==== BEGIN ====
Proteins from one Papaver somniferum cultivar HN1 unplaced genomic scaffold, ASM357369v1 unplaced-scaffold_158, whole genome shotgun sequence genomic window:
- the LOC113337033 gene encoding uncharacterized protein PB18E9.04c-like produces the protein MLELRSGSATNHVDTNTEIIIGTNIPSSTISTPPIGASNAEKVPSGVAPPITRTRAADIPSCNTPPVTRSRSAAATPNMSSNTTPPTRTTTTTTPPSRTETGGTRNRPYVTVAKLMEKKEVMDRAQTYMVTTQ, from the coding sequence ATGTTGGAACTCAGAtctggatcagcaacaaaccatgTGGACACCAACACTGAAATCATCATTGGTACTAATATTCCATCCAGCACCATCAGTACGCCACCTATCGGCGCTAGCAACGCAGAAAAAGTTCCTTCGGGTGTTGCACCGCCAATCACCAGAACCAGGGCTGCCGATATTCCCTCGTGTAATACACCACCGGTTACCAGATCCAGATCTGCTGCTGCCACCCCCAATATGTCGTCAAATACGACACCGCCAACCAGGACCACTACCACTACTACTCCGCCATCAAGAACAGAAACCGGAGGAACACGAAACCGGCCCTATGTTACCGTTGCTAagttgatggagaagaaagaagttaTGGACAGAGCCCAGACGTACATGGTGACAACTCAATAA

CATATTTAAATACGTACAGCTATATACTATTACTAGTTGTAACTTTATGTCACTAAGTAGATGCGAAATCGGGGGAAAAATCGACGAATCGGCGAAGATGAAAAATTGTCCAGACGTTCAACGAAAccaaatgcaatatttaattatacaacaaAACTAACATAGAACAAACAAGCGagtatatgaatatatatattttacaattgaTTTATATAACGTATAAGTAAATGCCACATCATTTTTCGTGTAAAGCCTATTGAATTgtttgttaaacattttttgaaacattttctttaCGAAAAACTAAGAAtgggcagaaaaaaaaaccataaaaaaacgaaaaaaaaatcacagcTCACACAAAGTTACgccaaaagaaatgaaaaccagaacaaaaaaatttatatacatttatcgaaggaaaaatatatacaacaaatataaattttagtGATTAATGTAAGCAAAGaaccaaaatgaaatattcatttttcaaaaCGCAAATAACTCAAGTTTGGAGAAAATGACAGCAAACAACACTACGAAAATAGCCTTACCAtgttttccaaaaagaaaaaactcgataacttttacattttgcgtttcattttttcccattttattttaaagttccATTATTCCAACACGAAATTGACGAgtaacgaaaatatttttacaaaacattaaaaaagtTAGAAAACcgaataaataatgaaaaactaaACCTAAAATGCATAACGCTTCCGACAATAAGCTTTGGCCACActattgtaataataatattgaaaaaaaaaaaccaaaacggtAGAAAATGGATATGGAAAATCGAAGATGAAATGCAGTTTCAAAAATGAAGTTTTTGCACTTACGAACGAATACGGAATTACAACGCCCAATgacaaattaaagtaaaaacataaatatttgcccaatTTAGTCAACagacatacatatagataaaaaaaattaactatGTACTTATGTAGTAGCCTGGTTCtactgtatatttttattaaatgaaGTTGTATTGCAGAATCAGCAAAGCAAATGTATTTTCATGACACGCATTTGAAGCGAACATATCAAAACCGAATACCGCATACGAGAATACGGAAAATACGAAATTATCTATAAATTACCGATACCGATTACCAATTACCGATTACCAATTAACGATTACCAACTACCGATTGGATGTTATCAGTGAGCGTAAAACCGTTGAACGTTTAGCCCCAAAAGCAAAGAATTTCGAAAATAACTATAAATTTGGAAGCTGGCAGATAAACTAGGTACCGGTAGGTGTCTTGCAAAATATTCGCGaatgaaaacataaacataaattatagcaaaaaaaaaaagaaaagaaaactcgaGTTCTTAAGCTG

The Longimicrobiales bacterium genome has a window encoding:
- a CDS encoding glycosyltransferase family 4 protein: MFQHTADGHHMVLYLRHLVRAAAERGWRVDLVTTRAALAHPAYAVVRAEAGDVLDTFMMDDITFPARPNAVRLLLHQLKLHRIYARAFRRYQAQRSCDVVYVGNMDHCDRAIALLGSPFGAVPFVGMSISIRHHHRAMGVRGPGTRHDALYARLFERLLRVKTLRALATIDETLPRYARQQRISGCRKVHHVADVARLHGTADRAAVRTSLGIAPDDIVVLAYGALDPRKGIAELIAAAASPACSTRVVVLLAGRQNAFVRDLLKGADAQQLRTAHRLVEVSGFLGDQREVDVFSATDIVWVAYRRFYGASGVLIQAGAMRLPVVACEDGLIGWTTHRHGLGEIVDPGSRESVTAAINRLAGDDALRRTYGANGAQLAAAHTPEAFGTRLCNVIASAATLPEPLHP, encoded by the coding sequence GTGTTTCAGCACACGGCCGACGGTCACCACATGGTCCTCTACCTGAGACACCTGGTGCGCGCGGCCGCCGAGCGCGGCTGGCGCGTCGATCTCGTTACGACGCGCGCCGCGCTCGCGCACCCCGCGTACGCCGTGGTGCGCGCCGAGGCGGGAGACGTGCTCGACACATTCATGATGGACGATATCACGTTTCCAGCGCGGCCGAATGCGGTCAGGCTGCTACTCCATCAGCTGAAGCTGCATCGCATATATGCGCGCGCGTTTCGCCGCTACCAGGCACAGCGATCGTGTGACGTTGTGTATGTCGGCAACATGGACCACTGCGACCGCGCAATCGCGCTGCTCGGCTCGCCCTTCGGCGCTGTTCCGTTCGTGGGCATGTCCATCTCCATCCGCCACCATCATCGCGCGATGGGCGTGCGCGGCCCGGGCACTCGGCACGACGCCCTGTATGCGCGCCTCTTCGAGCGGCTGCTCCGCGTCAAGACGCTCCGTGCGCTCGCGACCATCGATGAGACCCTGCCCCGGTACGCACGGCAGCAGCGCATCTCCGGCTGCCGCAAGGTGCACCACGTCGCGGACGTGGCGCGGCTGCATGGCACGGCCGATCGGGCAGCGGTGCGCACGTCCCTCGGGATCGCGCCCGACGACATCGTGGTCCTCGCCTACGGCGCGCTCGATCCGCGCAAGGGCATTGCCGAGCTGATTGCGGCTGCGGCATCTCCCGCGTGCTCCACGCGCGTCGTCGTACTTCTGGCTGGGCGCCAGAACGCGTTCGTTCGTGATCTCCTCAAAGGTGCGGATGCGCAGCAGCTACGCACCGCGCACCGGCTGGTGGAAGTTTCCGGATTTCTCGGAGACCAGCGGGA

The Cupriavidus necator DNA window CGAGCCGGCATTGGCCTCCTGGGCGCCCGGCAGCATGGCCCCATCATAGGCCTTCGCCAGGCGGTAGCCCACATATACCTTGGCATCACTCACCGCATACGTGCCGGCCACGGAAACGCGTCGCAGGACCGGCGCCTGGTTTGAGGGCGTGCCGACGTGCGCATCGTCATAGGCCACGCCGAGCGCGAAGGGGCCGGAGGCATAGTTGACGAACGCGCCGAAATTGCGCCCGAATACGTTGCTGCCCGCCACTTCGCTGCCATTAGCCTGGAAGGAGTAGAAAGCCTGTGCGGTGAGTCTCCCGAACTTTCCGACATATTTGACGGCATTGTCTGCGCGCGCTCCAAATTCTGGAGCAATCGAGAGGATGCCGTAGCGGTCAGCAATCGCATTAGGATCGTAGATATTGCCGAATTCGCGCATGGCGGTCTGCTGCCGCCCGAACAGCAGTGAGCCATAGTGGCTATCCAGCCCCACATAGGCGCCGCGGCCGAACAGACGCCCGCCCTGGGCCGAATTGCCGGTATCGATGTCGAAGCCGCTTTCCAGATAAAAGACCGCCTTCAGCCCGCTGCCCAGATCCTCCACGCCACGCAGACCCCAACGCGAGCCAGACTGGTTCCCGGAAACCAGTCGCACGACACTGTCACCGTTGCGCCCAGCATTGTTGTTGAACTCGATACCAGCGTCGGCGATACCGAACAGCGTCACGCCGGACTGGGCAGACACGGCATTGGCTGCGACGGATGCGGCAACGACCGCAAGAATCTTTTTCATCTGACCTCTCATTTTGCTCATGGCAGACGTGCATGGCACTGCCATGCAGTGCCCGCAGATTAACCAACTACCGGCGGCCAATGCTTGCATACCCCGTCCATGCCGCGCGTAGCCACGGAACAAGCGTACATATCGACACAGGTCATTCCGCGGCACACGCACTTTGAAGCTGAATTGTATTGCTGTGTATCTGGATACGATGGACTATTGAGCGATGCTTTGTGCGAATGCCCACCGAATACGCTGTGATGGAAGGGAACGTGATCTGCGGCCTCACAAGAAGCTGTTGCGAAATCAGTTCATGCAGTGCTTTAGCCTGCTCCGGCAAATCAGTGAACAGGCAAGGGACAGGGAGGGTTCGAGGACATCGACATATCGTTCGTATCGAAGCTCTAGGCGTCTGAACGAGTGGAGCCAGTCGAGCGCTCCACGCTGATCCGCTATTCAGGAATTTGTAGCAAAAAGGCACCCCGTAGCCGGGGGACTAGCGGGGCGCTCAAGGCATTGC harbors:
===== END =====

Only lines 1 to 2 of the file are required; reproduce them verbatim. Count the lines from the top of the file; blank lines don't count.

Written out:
Proteins from one Papaver somniferum cultivar HN1 unplaced genomic scaffold, ASM357369v1 unplaced-scaffold_158, whole genome shotgun sequence genomic window:
- the LOC113337033 gene encoding uncharacterized protein PB18E9.04c-like produces the protein MLELRSGSATNHVDTNTEIIIGTNIPSSTISTPPIGASNAEKVPSGVAPPITRTRAADIPSCNTPPVTRSRSAAATPNMSSNTTPPTRTTTTTTPPSRTETGGTRNRPYVTVAKLMEKKEVMDRAQTYMVTTQ, from the coding sequence ATGTTGGAACTCAGAtctggatcagcaacaaaccatgTGGACACCAACACTGAAATCATCATTGGTACTAATATTCCATCCAGCACCATCAGTACGCCACCTATCGGCGCTAGCAACGCAGAAAAAGTTCCTTCGGGTGTTGCACCGCCAATCACCAGAACCAGGGCTGCCGATATTCCCTCGTGTAATACACCACCGGTTACCAGATCCAGATCTGCTGCTGCCACCCCCAATATGTCGTCAAATACGACACCGCCAACCAGGACCACTACCACTACTACTCCGCCATCAAGAACAGAAACCGGAGGAACACGAAACCGGCCCTATGTTACCGTTGCTAagttgatggagaagaaagaagttaTGGACAGAGCCCAGACGTACATGGTGACAACTCAATAA